ST. LOUIS • Few prospects in the minors this past season took as much of a quantum leap in standing as outfielder Stephen Piscotty.
The Cardinals' Class AA outfielder went from a solid bat with high-average potential and a new position to a player the Cardinals brass mentioned in the same sentence as Oscar Taveras, a player scouts believe could make his debut in 2014, and a player who could close the donut hole that exists in the Cardinals' minor-league system.
The fallout from all of the hitters who graduated to the majors in 2013 or will here in 2014 -- hitters like Matt Adams and Kolten Wong -- was a gap in the depth chart after Taveras.
The next standout, impact hitters were several rungs down.
Piscotty, who turned 23 this past week, moved into that vacancy with a strong showing at Class AA and an impressive turn in the Arizona Fall League. He took a run at the invitation-only league's MVP. Piscotty hit .371 with a .430 on-base percentage and a .506 slugging percentage in 23 games in the Arizona Fall League. That came after a strong finish to a season when he hit .295/.355/.464 with 14 homers in summer split between High-A and Class AA.
He'll come to spring training as a non-roster invite -- his first spring training in the major-league camp.
This afternoon he met with the media at the Winter Warmup for a Q & A:
Question: How do you view your situation now?
Stephen Piscotty: I’m just trying to play baseball. I don’t like getting caught up in thinking about that. It’s not in my control. I’m just out there trying to play ball and do the best that I can do. I’m having a great time. I’m not in a huge rush to get anywhere. I’m just trying to be the best I can be and hopefully I can make it up there one of these days. I’m just having fun. All of the affiliates of the Cardinals in Low A, High A, Double A – I’m just having a great time. So I’m enjoying the process.
Q: Are you aware of the questions about how soon Stephen is going to be in the big leagues? It could happen as soon as this year according to some people. How aware are you of the buzz about you?
Piscotty: I’m not on Twitter. I don’t read the paper much. A lot of that stuff just kind of goes over my head. I don’t see it. But I do hear a little bit about it. It’s kind of an honor to hear it a little bit. I don’t get caught up in it. I don’t think that’s something to worry about because I can’t control it.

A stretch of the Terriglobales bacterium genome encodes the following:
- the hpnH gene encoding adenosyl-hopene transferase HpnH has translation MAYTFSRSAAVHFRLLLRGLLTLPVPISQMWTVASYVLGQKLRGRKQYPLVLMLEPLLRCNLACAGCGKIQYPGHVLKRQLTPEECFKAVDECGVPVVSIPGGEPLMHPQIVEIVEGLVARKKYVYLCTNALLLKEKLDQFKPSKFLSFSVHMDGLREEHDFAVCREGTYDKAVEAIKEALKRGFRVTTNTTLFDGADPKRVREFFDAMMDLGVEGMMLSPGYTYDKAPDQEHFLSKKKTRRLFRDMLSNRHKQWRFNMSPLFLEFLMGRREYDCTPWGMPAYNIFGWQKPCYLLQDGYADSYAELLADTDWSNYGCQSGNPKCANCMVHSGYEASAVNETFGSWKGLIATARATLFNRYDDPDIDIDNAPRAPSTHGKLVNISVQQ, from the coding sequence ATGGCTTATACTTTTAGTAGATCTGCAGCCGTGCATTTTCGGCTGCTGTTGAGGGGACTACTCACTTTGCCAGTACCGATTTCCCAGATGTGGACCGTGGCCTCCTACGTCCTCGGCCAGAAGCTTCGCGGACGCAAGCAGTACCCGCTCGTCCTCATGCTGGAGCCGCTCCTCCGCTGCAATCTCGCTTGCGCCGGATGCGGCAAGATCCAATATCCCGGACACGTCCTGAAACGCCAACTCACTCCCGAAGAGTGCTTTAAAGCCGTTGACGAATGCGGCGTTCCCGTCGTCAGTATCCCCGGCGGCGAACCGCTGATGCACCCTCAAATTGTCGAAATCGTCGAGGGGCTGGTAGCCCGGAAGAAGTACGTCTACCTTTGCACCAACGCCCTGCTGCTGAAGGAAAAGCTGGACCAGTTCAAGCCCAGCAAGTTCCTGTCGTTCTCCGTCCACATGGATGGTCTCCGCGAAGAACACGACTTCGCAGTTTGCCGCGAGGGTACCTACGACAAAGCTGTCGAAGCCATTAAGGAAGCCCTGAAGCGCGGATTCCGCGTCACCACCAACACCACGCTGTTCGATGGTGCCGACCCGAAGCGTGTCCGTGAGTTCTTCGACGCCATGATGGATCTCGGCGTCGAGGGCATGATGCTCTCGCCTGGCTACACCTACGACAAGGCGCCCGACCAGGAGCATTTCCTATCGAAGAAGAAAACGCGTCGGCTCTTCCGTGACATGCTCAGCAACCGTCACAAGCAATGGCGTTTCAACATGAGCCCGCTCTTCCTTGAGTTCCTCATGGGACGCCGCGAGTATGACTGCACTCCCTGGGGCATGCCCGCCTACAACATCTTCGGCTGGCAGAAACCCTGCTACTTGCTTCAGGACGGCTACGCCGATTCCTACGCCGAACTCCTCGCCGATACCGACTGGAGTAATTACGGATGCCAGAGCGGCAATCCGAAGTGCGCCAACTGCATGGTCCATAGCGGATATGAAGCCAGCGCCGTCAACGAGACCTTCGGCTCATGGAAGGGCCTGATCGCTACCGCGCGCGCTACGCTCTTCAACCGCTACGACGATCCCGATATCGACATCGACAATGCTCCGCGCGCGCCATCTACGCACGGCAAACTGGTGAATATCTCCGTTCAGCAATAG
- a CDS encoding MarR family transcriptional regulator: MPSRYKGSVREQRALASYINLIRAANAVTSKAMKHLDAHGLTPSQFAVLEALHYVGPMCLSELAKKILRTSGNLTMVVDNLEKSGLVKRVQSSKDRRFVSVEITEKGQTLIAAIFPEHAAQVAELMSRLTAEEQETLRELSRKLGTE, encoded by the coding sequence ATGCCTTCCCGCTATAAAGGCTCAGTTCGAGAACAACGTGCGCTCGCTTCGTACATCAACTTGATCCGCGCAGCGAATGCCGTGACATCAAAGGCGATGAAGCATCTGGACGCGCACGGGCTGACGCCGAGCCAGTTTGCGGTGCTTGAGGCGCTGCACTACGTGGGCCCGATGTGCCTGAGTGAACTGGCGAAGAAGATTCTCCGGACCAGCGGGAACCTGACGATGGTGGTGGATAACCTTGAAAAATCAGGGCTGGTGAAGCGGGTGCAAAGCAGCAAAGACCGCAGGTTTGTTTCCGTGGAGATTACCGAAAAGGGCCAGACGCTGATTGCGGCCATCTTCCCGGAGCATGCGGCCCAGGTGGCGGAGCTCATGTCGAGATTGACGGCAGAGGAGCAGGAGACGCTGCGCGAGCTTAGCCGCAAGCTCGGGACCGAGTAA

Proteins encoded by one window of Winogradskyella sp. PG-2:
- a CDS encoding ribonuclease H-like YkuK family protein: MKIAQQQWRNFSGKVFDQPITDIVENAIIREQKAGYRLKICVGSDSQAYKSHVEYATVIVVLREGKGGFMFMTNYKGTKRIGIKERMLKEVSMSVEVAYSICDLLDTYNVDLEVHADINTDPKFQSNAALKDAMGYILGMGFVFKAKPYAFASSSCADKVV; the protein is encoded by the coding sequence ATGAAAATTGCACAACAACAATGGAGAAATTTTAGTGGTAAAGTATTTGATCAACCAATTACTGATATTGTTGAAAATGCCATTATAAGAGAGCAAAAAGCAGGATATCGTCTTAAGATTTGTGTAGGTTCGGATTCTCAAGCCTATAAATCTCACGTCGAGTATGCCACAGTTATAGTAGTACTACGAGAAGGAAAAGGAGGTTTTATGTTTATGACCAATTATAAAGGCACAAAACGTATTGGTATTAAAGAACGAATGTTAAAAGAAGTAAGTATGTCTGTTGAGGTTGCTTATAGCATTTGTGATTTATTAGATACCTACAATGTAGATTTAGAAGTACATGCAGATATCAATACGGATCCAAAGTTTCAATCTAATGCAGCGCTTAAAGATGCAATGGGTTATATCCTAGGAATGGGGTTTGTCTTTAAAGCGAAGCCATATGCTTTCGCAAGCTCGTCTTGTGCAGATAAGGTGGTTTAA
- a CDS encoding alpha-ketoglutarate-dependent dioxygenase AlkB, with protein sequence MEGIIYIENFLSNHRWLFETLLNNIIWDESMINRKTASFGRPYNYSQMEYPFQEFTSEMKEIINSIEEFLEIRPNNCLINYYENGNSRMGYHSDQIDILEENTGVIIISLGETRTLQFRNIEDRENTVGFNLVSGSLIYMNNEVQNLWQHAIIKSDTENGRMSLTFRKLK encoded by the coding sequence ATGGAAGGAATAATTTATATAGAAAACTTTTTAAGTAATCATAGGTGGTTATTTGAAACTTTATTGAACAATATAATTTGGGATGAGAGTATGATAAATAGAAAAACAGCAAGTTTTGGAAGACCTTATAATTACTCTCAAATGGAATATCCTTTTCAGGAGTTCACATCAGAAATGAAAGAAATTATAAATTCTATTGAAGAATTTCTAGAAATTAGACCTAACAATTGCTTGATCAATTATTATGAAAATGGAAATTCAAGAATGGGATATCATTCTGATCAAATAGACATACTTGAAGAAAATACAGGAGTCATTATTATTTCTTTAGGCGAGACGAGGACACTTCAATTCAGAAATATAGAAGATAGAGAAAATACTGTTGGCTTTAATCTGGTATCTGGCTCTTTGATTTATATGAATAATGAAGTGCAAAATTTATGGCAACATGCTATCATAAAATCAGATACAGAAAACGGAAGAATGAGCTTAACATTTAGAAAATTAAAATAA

Q: What is it about the Cardinals from a development standpoint that stands out for you?
Piscotty: Before I was drafted, my agent ran through all of the organizations and how they develop players. The Cardinals are at the very top of the list. After playing a year and half I can tell that’s very true. Each level there are solid coaches. They treat you well. You’re enjoying yourself. I think it starts with the players that they draft. I think they really seek out high character guys. A lot of the teammates that I’ve had are now really, really good friends and just good people. I think that’s where it starts.
Q: Does it seem like a long time ago that you came to hit for that first time in Busch? And what are the top one or two things you’ve learned about your development?
Piscotty: The year and a half has gone pretty fast. (Laughs.) There have been a lot of events, always something new around the corner, like coming to this event and doing the Cardinals Caravan, which was something cool. I guess one or two things that I’ve learned, you know, what’s been ingrained in my head is the Cardinal Way, how to go about your business, and your work ethic. There are a lot of good teammates around you to bounce ideas off. There’s just a lot of learning, great coaching. Mike Shildt was my manager, not only in Double A but in the Fall League. It’s just been good – he’s been a huge inspiration, motivation, everything. He’s a good guy. That’s all around the system.
Q: Did your performance in fall league raise expectations?
Piscotty: I’m not really sure. I went in and my first fall league week was rough. I think I was one-for-11, six strikeouts. I had to wake up a little bit. But I was able to turn it around. I was fortunate to have a good fall league. Hopefully that helps me out down the road, but for me personally I got to learn a lot. I got to face a lot of good arms. When I went into that league it was really just I want to see what I'm going to be up against, see how I compare, and see where I need to get better.